After several centuries of the imposition of western culture to missions’ work, modern missiologists begun to rethink missional theology. They developed the concept of contextualization, which was a return to the first-century missionary concept of the Messianic church. Missiologists produced three broad classifications of cultural barriers to evangelism that the church must address in contextualizing the gospel:
Type 1 Evangelism – sharing the gospel within one’s own culture.
Type II Evangelism – sharing the gospel with nearby people of different culture.
Type III Evangelism – sharing the gospel cross-culturally with language barriers.
Each of these types of evangelism needed different models of contextualization. According to the author, none of the contextualization concepts described above can apply to Jewish evangelism because the gospel is Jewish. The church must, therefore, restore the Jewishness of the gospel for it to be relevant to the Jewish culture. Stern advocated for a
Type IV Evangelism – communicating the gospel in its original context to the Jews.
Chapter two of the book is a theological analysis of the doctrines of Jewish relationship with the church. Christian theologians have followed two false doctrines in explaining the relationships between Israel and the church – replacement and dispensational theologies. Further analysis showed that the separation between the church and the Jewish people for the past 1500 years was a terrible mistake. This malady calls for Tikkun Olam – repairing the broken world which Jewish tradition believe will hasten the advent of the Messiah (2 Peter 3:12). Stern proposed an Olive Tree Theology based on Romans 9 – 11 to explain that Israel is an olive tree whose branches God has cut off because of unbelief. Gentile believers are wild olive branches whom God grafted in His mercy into the trunk whose roots are the patriarchs. Therefore, though God rejected the Jews as a people, He did not reject Israel as the chosen nation – the trunk of the Olive tree. Under the Abrahamic covenant, Israel is a chosen nation par excellence based on promises that are irrevocable.
In chapter three, Stern moved back to an apologetical discussion of the Jewish-Christian relationship. Christianity has its roots in Judaism and the Jewish people. Jews wrote the New Testament, and it was Jews who brought the gospel to the gentile nations. Stern claimed that much of the New Testament writings are incomprehensible without Jewish interpretation. Christianity being Jewish means that Jews can best assimilate it. That is what Paul meant by saying that the gospel is first to the Jew (Romans 1:16). Stern explained that interpreting the new testament with a gentile mindset instead of its Jewish background is a form of antisemitism. Theologians must correct this by seeking to understand the Jewish roots of the gospel. Furthermore, the church must repent of its part in the Holocaust, seeking forgiveness from the Jews without expecting it. Finally, Christians should bring the gospel to the Jews because without it the Jews are destined for eternal destruction. True disciples of Christ were known for their love of neighbors, and while seeking no vengeance, they prayed for their persecutors (Acts 7:60; Luke 10:27, Matthew 5:44, NKJV). However, when the church became institutionalized and merged with state empires, pagan practices, and humanistic philosophies infiltrated the church and wrought all kinds of evil including hatred for Jews – they were tares sown by the enemy among the wheat. Nevertheless, the true church must accept the responsibility of seeking peace with the Jewish people through repentance, love, reconciliation, and Tikkun Olam, – repairing the world through collaboration with Messianic Jews and the Jewish gospel under the power of the Holy Spirit.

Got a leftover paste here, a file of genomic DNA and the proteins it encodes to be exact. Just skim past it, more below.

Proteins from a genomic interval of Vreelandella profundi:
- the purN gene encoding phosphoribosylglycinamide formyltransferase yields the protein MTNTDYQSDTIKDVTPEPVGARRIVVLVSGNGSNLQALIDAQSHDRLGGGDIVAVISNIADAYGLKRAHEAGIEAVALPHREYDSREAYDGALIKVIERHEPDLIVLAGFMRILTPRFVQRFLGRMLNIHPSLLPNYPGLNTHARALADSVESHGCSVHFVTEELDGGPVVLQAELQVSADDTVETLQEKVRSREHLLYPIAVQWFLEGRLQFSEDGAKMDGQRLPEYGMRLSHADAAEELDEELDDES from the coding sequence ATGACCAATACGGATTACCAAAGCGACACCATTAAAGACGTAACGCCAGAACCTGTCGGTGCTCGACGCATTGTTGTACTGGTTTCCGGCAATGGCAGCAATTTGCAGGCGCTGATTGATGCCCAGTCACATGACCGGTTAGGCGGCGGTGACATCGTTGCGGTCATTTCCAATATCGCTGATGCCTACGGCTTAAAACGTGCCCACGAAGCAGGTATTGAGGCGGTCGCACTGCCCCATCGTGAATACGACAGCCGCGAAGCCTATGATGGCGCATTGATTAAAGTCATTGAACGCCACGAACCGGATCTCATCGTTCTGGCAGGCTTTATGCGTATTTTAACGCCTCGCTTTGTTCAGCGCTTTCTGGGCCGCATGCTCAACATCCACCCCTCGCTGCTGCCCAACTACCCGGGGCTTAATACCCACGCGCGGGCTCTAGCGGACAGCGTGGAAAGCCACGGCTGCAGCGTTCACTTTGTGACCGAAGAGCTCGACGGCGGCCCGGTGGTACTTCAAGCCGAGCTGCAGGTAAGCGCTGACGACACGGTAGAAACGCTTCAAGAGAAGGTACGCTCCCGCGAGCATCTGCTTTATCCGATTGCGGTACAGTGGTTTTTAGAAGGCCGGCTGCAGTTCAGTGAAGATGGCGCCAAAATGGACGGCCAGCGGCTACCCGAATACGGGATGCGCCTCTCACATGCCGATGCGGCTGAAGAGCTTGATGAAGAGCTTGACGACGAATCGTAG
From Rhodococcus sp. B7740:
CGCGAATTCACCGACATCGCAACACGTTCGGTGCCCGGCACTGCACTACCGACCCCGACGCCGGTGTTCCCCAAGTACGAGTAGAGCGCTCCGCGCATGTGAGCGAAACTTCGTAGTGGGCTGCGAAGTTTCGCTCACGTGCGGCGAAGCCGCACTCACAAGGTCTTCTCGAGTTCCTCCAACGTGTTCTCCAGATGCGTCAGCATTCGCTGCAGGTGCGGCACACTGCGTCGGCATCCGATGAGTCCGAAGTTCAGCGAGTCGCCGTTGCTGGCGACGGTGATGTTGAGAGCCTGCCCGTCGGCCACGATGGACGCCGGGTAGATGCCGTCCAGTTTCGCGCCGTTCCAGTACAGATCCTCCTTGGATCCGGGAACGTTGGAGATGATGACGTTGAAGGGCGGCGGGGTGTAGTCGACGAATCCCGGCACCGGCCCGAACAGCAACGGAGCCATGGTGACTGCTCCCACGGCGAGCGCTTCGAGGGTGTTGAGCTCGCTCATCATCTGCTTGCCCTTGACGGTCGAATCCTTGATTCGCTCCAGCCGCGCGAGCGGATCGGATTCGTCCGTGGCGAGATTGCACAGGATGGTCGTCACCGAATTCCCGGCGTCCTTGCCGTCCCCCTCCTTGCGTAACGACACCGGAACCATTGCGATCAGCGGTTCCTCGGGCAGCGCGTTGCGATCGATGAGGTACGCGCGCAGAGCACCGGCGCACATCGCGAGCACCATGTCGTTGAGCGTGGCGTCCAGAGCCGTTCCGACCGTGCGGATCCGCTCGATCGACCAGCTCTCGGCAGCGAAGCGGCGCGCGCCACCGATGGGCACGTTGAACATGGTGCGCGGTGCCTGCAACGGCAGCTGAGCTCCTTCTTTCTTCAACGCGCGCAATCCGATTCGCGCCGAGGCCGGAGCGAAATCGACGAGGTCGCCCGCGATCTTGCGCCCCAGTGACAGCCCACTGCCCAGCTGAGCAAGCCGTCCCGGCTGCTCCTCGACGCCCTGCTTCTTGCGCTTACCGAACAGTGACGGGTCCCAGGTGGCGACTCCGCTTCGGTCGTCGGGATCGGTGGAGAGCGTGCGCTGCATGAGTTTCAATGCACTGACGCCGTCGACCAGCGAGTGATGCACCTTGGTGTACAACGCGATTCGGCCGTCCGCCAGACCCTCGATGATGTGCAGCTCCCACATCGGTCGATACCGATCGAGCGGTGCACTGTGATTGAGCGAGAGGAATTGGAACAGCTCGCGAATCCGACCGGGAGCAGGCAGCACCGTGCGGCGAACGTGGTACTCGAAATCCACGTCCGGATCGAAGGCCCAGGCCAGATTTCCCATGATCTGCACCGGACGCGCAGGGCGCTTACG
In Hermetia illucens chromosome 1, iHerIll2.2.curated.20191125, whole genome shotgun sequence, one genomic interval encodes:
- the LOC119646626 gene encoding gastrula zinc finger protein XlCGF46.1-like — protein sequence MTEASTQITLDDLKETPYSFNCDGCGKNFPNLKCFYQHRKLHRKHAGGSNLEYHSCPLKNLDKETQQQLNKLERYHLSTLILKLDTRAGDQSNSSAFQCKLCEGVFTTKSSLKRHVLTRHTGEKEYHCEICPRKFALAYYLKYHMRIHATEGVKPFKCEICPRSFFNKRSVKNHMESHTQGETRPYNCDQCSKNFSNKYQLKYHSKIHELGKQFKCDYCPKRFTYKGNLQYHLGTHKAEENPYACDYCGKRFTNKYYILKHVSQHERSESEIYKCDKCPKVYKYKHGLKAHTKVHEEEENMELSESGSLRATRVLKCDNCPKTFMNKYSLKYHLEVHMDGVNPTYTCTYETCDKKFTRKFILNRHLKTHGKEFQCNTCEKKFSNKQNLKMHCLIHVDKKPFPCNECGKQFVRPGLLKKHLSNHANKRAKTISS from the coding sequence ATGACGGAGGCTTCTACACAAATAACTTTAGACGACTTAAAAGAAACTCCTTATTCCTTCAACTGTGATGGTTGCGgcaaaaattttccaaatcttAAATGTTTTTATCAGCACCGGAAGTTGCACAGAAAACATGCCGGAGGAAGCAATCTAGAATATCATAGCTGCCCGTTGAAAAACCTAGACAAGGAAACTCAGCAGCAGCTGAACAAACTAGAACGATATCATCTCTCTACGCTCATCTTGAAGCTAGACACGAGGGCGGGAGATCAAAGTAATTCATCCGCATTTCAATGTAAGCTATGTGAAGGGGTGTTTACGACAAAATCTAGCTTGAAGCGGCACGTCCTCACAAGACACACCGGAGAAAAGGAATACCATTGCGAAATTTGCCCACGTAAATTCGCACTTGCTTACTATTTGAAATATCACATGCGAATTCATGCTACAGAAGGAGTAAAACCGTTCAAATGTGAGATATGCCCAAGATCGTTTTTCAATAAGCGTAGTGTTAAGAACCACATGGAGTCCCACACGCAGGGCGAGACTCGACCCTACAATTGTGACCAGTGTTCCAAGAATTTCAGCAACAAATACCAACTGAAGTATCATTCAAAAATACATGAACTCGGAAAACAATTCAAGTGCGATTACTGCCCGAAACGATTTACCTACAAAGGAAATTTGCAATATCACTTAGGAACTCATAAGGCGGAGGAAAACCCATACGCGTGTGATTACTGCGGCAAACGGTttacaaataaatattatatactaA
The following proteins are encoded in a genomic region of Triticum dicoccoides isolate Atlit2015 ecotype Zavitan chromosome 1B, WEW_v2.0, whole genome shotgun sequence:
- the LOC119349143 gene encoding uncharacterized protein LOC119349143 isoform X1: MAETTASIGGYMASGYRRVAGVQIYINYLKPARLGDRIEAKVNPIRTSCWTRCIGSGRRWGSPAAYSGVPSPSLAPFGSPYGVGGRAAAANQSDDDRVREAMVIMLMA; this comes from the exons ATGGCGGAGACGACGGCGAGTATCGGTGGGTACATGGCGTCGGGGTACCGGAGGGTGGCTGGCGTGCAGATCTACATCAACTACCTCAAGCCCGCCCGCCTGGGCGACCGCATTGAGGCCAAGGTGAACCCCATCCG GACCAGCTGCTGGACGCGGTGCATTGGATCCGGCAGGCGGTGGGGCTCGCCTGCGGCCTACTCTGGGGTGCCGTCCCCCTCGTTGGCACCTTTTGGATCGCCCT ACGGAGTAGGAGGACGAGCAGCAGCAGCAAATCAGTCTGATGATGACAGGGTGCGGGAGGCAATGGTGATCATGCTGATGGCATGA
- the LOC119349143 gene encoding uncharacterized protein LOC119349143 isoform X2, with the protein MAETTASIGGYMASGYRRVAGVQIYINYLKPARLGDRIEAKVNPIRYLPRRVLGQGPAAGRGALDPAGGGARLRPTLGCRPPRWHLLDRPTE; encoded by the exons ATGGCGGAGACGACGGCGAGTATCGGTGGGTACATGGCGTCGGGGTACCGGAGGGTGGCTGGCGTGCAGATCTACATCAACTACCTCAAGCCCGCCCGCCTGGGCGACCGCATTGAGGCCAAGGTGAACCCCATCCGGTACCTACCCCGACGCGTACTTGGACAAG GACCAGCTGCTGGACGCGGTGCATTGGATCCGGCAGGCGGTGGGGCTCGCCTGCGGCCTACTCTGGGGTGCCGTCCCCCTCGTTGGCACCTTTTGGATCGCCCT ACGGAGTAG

In chapter four Stern invokes the blessing of Abraham according to Genesis 12:3 on the church, upon restoring the Jewishness of the gospel to its true context. By showing God’s mercy to Jewish people, Christians will provoke the Jews to jealousy who will then return to their Messiah and so shall all Israel be saved. Stern concluded his thesis by recognizing the increasing appreciation of the Jewish roots of the church and their growing love for Jews.
Juster (2011) commended Stern for his writings on Messianic Judaism. However, Juster criticized Stern’s tone of writing as being too favorable toward rabbinic Judaism (see Juster, D. Jewish roots: a foundation of biblical theology. Destiny Image Publishers. 2011). Fritz (2013) disputed Stern’s concept of the priority of the gospel to the Jews. However, Fritz advocated that since Jews are among the unreached people groups, they can be considered a priority in that context (See Fritz, A. X. To the Jew first or to the Jew at last? Romans 1: 16c and Jewish Missional Priority in Dialogue with Jews for Jesus. Wipf and Stock Publishers. 2013). It is a shame that Christendom has treated the recipients of God’s word, the brethren of Christ according to the flesh, the nation most blessed of God and through whom God promised to bless the world with such disdain, hatred, and atrocity. It is heartwarming, though, that the church is learning about this atrocity and growing numbers of Christians are seeking to make peace with the Jews. It is the view of this reviewer that the church can only accomplish Christ’s prophetic message in Matthew 24:14 by going back to Jerusalem where it all began. This reviewer agrees with Stern that the church today needs to embrace Messianic Judaism and collaborate with them to repair the world – Tikkun Olam. It means going back to the Jewish-roots of the gospel and interpreting it under the tutelage of the Holy Spirit to the Jews while contextualizing it to all unreached nations (Acts 1:8; Romans 1:16; Matthew 28:19.20 NKJV). The reviewer recommends this book for missiologists, missional churches, church leaders and all mission-minded believers of the faith who are interested in church planting, Jewish ministries, and world evangelization.